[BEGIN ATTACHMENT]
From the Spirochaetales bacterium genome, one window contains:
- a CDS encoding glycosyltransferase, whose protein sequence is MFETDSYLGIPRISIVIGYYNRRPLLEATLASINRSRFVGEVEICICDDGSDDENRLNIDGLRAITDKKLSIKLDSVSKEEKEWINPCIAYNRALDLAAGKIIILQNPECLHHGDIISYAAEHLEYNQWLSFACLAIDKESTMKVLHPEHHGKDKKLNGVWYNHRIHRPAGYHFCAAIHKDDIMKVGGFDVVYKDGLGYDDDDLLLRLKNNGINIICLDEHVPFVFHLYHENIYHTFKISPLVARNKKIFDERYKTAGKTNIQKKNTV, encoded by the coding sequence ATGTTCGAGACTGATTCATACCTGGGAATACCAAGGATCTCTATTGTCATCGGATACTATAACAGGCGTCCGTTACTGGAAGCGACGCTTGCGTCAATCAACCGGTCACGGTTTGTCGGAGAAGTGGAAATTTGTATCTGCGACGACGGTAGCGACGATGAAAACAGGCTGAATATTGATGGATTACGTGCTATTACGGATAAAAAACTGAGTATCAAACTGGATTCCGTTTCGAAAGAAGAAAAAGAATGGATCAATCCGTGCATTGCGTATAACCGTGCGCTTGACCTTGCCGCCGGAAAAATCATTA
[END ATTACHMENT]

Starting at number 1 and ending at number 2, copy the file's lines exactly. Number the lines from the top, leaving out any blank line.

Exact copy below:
From the Spirochaetales bacterium genome, one window contains:
- a CDS encoding glycosyltransferase, whose protein sequence is MFETDSYLGIPRISIVIGYYNRRPLLEATLASINRSRFVGEVEICICDDGSDDENRLNIDGLRAITDKKLSIKLDSVSKEEKEWINPCIAYNRALDLAAGKIIILQNPECLHHGDIISYAAEHLEYNQWLSFACLAIDKESTMKVLHPEHHGKDKKLNGVWYNHRIHRPAGYHFCAAIHKDDIMKVGGFDVVYKDGLGYDDDDLLLRLKNNGINIICLDEHVPFVFHLYHENIYHTFKISPLVARNKKIFDERYKTAGKTNIQKKNTV, encoded by the coding sequence ATGTTCGAGACTGATTCATACCTGGGAATACCAAGGATCTCTATTGTCATCGGATACTATAACAGGCGTCCGTTACTGGAAGCGACGCTTGCGTCAATCAACCGGTCACGGTTTGTCGGAGAAGTGGAAATTTGTATCTGCGACGACGGTAGCGACGATGAAAACAGGCTGAATATTGATGGATTACGTGCTATTACGGATAAAAAACTGAGTATCAAACTGGATTCCGTTTCGAAAGAAGAAAAAGAATGGATCAATCCGTGCATTGCGTATAACCGTGCGCTTGACCTTGCCGCCGGAAAAATCATTA